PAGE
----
THE MAY COUP D’ETAT AS A STAGE IN THE GROWTH OF EXTREMIST TENDENCIES
IN POLISH POLITICAL LIFE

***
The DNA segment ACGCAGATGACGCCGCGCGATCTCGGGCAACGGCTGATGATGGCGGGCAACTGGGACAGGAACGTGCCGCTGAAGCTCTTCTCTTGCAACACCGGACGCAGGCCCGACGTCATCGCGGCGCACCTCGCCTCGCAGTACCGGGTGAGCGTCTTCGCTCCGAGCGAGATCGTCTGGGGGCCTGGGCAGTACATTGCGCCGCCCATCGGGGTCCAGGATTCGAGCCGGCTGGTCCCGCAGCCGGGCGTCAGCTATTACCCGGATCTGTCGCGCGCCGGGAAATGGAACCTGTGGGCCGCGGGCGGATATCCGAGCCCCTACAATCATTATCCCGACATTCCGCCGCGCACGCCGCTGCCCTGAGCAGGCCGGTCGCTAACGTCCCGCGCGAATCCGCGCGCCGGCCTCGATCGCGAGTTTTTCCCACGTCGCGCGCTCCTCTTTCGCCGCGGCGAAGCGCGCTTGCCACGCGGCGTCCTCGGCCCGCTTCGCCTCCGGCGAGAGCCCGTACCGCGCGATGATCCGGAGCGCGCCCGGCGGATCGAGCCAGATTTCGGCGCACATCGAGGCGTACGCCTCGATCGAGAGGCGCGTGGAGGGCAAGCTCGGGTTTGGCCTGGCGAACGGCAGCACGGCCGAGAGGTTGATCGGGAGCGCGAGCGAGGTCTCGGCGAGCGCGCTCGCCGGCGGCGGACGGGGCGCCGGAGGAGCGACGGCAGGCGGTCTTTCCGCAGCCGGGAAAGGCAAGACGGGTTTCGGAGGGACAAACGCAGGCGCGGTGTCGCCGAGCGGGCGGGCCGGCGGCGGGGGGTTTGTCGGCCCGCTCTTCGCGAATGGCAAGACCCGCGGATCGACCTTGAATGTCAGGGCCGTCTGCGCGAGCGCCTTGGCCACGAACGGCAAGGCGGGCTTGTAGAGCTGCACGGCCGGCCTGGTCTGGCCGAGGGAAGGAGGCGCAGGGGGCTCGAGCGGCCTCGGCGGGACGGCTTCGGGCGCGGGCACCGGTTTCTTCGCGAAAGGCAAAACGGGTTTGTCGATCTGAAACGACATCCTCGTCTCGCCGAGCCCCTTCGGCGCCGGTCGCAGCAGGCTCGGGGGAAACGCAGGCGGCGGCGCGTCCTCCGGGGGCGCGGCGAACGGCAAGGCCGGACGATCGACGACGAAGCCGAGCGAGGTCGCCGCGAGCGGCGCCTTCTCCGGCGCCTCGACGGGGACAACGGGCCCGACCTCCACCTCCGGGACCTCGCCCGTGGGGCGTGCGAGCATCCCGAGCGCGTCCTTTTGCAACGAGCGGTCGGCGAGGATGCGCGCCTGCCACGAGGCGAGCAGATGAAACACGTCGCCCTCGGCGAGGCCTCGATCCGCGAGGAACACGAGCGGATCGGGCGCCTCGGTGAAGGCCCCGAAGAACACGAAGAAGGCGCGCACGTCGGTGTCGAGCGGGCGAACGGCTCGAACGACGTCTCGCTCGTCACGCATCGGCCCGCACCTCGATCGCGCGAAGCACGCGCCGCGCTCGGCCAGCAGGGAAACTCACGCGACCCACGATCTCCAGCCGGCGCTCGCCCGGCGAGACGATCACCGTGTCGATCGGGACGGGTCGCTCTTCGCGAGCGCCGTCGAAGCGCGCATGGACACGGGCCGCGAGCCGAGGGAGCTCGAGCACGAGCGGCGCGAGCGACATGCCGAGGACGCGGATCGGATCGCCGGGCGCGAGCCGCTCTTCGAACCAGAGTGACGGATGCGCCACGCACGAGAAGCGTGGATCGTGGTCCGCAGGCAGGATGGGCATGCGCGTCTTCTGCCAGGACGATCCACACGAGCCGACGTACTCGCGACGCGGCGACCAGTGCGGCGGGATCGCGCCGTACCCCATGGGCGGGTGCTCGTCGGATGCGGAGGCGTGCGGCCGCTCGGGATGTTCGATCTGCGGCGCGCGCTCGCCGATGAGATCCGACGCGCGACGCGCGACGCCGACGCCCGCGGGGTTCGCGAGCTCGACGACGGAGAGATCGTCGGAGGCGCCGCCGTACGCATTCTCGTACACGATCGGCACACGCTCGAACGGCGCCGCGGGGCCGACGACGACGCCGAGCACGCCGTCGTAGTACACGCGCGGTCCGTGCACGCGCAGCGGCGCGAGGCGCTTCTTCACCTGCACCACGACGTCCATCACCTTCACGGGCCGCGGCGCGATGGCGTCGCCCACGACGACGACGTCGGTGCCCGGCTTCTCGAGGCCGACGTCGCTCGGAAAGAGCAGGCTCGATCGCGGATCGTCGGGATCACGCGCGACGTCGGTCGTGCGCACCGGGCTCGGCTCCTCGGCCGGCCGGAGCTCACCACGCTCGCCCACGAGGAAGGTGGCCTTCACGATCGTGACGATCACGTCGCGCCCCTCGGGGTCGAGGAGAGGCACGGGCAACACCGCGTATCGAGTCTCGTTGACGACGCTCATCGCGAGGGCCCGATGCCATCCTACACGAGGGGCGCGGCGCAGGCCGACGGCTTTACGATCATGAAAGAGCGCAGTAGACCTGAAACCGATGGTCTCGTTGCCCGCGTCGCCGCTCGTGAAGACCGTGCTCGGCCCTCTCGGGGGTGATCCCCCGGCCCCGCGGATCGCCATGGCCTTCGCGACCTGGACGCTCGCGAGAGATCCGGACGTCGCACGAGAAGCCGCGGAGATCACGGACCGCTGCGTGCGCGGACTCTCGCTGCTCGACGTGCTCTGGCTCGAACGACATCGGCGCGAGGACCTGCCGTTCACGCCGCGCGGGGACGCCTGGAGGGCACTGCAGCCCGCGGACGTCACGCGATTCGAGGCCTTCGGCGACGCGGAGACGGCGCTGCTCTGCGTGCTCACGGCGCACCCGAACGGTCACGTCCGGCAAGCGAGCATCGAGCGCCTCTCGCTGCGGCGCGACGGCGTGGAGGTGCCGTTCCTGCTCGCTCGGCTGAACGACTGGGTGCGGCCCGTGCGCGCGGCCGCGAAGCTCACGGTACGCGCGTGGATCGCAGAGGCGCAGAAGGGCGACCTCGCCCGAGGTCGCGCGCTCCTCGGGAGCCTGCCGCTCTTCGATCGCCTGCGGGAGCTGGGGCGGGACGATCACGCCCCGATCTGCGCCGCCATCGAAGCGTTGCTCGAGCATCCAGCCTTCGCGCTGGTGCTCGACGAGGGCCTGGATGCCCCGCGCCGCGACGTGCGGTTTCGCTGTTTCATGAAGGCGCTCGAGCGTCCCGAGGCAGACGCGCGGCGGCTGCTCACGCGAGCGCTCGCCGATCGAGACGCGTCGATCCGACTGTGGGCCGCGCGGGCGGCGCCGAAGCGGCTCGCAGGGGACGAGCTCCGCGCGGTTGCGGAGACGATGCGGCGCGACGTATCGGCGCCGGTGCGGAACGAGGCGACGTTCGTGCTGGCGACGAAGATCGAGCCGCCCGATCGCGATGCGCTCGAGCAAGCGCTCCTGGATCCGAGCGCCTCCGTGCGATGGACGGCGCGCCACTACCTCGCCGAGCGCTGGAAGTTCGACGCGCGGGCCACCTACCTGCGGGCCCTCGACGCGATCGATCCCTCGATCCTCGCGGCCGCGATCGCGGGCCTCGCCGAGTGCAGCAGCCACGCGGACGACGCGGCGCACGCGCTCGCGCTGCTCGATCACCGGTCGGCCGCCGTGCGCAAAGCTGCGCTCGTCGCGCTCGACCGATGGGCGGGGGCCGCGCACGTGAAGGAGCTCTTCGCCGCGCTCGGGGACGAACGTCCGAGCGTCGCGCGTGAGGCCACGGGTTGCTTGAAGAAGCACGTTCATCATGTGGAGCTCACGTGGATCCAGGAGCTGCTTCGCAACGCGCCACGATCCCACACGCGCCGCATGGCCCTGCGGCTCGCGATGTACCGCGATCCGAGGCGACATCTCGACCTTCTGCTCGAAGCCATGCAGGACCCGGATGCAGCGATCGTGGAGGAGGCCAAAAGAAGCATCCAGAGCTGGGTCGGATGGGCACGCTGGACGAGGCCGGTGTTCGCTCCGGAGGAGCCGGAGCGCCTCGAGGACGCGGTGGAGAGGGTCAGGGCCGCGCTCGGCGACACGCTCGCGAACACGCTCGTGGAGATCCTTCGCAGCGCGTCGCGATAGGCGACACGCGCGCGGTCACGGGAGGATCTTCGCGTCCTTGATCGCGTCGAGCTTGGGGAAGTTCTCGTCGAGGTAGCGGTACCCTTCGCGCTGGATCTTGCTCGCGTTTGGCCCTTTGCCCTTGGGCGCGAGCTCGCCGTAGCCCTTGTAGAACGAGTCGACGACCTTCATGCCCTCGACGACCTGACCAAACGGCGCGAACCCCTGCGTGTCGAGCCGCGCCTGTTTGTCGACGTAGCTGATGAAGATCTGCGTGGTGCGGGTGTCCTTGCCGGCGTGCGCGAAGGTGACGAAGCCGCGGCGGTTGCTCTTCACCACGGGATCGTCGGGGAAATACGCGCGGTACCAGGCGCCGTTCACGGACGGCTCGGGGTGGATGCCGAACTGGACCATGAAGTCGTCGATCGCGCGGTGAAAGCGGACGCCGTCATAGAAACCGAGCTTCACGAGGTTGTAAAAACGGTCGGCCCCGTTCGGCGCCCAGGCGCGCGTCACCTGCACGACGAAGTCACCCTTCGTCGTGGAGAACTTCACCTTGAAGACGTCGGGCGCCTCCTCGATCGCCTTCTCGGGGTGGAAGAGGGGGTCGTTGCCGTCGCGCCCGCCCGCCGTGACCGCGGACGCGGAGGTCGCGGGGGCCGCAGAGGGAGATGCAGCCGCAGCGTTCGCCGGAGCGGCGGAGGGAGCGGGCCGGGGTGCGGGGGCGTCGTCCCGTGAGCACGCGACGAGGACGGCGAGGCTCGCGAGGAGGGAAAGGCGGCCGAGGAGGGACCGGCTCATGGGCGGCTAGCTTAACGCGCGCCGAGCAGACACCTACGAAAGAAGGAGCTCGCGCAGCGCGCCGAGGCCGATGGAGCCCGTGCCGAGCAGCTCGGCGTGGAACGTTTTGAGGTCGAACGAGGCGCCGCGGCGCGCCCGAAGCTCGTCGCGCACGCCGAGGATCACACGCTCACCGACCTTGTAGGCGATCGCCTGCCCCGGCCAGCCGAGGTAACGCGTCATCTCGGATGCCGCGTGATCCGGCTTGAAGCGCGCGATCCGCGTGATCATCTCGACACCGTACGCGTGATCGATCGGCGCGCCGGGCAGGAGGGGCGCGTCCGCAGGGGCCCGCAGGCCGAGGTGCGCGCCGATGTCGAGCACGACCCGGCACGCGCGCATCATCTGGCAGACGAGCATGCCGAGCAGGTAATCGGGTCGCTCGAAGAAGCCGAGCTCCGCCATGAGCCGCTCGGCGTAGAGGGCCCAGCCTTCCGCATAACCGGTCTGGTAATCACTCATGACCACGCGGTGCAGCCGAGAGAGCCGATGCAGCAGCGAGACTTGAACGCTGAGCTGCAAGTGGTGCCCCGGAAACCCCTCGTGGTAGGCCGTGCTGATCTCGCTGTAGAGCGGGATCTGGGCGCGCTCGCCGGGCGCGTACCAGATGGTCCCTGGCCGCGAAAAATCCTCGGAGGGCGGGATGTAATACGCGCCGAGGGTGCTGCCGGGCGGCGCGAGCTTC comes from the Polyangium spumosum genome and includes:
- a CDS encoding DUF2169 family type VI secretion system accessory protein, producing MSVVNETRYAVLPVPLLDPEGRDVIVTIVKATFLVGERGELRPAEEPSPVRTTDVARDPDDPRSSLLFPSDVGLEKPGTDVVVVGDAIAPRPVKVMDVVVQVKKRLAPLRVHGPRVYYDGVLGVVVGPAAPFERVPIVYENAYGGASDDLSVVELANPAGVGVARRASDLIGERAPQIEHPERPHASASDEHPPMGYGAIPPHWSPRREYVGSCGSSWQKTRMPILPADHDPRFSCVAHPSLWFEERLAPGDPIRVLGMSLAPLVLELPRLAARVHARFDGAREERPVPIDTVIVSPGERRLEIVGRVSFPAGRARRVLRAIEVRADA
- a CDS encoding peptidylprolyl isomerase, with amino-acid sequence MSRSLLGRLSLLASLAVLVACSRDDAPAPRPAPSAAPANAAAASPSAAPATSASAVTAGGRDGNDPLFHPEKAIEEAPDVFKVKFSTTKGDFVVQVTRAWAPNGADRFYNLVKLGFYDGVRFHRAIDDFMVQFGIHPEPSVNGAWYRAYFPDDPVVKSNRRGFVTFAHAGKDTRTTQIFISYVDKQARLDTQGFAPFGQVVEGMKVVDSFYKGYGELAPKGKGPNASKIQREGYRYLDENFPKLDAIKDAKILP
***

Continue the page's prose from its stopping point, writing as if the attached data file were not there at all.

In contrast to the reality of totalitarian dictatorships, Piłsudski and his collaborators did not outlaw their political opposition. Nevertheless, the latter lost the possibility of returning to political power through elections; besides, the ruling regime which was based mainly on the military and bureaucratic forces attempted to make life diffi cult for political parties it considered adversarial by applying various tools of harassment, the oppressiveness of which was gradually increasing. Not all the nuances of the changed circumstances were instantly visible. The election of 1928, and later of 1930, demonstrated the efficiency of administrative pressures (and sometimes of ordinary falsifying of the results); in 1930 it turned out that the authorities did not hesitate to direct progressively harsher administrative repressions against energetic opposition activists. Plagued by organizational splits which were initiated either by the people of pro-government orientation or by the followers of political extremism, feeling the consequences of the withdrawal of people dependent upon the state (public school teachers, officials, etc.) from political activity, the opposition parties closed their ranks and tightened their organizational structures. In the impoverished country with underdeveloped labor market the youth understandably constituted a growing group of dissatisfied citizens. Unable to perceive any prospects for themselves, they naturally turned to the opposition for which the youth’s energy and radicalism provided obvious opportunities. The youth participation made its impression upon the activities of all political movements. Generally speaking, young people were very much skeptical about parliamentarianism, seeing the Sejm as a basically powerless institution constantly dismissed by the government camp’s propaganda. They also did not possess personal experiences which might have helped them develop different sensibilities. On the inside of the respective parties, the youth’s position was quickly gaining more strength; the parliamentary activists who dominated before 1926 were often incapable of adapting to the altered rules of political game. Their dependence on the parliamentary rostrum which was constantly losing signifi cance led to their marginalization, especially after 1935 when the altered Electoral Bill deprived the opposition parties of the possibility to participate in the elections. This occurrence deepened the scale of processes happening inside the parties, accelerated the personal changes in their leadership and forced them to modify their tactics. The characteristic occurrence, observable in the activity of all political circles, was a growing ideologization of their practices and programs. It was partly a consequence of relegating the parties to the opposition role and of depriving them of contact with practical politics, partly a result of the need to provide people with powerful motivation to participate in politics under difficult conditions when engagement in political life on the side of particular parties might have caused them grave complications in everyday life. The costs of the above-mentioned changes which were somewhat justified by the political situation in which political groups threatened by the post-May regime had found themselves were nevertheless significant. Severe internal antagonisms — which constituted one of the biggest dangers to the Polish model of democracy before 1926 — increased even more due to the adoption of aggressive methods of operation, to struggles to attain more influence and to the growing ideologization. If we treat “sanacja” proclaimed after 1926 in medical categories as an antidote aimed to eliminate many frailties and defects present in Polish political life, the applied cure proved counterproductive. Not only did it not cure, but it caused even more harm. However, it needs to be pointed out that its detrimental effects were limited: the prominent political groups retained their capability to participate in the democratic order which was confirmed by their future behavior, under incomparably more difficult conditions.